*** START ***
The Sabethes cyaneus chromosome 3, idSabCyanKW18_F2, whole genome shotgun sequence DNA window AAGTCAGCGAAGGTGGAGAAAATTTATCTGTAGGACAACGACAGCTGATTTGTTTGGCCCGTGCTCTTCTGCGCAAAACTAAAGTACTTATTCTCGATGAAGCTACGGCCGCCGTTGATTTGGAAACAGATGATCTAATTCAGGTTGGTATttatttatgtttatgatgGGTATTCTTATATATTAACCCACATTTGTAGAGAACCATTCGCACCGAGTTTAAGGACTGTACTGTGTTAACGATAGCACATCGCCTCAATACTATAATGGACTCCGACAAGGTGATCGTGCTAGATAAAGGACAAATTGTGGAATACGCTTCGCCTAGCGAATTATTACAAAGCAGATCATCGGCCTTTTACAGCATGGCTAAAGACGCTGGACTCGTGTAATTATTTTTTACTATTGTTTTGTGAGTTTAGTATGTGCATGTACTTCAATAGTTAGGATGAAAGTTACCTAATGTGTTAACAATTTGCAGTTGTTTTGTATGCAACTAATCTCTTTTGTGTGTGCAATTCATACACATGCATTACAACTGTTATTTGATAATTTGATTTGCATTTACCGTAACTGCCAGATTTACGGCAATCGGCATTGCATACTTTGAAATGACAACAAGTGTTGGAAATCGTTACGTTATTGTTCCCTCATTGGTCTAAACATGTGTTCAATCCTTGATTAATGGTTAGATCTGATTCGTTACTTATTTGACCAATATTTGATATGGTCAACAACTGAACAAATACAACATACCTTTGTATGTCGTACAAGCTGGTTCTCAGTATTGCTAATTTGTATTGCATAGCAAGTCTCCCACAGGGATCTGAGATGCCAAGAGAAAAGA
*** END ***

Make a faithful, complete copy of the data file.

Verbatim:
The Sabethes cyaneus chromosome 3, idSabCyanKW18_F2, whole genome shotgun sequence DNA window AAGTCAGCGAAGGTGGAGAAAATTTATCTGTAGGACAACGACAGCTGATTTGTTTGGCCCGTGCTCTTCTGCGCAAAACTAAAGTACTTATTCTCGATGAAGCTACGGCCGCCGTTGATTTGGAAACAGATGATCTAATTCAGGTTGGTATttatttatgtttatgatgGGTATTCTTATATATTAACCCACATTTGTAGAGAACCATTCGCACCGAGTTTAAGGACTGTACTGTGTTAACGATAGCACATCGCCTCAATACTATAATGGACTCCGACAAGGTGATCGTGCTAGATAAAGGACAAATTGTGGAATACGCTTCGCCTAGCGAATTATTACAAAGCAGATCATCGGCCTTTTACAGCATGGCTAAAGACGCTGGACTCGTGTAATTATTTTTTACTATTGTTTTGTGAGTTTAGTATGTGCATGTACTTCAATAGTTAGGATGAAAGTTACCTAATGTGTTAACAATTTGCAGTTGTTTTGTATGCAACTAATCTCTTTTGTGTGTGCAATTCATACACATGCATTACAACTGTTATTTGATAATTTGATTTGCATTTACCGTAACTGCCAGATTTACGGCAATCGGCATTGCATACTTTGAAATGACAACAAGTGTTGGAAATCGTTACGTTATTGTTCCCTCATTGGTCTAAACATGTGTTCAATCCTTGATTAATGGTTAGATCTGATTCGTTACTTATTTGACCAATATTTGATATGGTCAACAACTGAACAAATACAACATACCTTTGTATGTCGTACAAGCTGGTTCTCAGTATTGCTAATTTGTATTGCATAGCAAGTCTCCCACAGGGATCTGAGATGCCAAGAGAAAAGA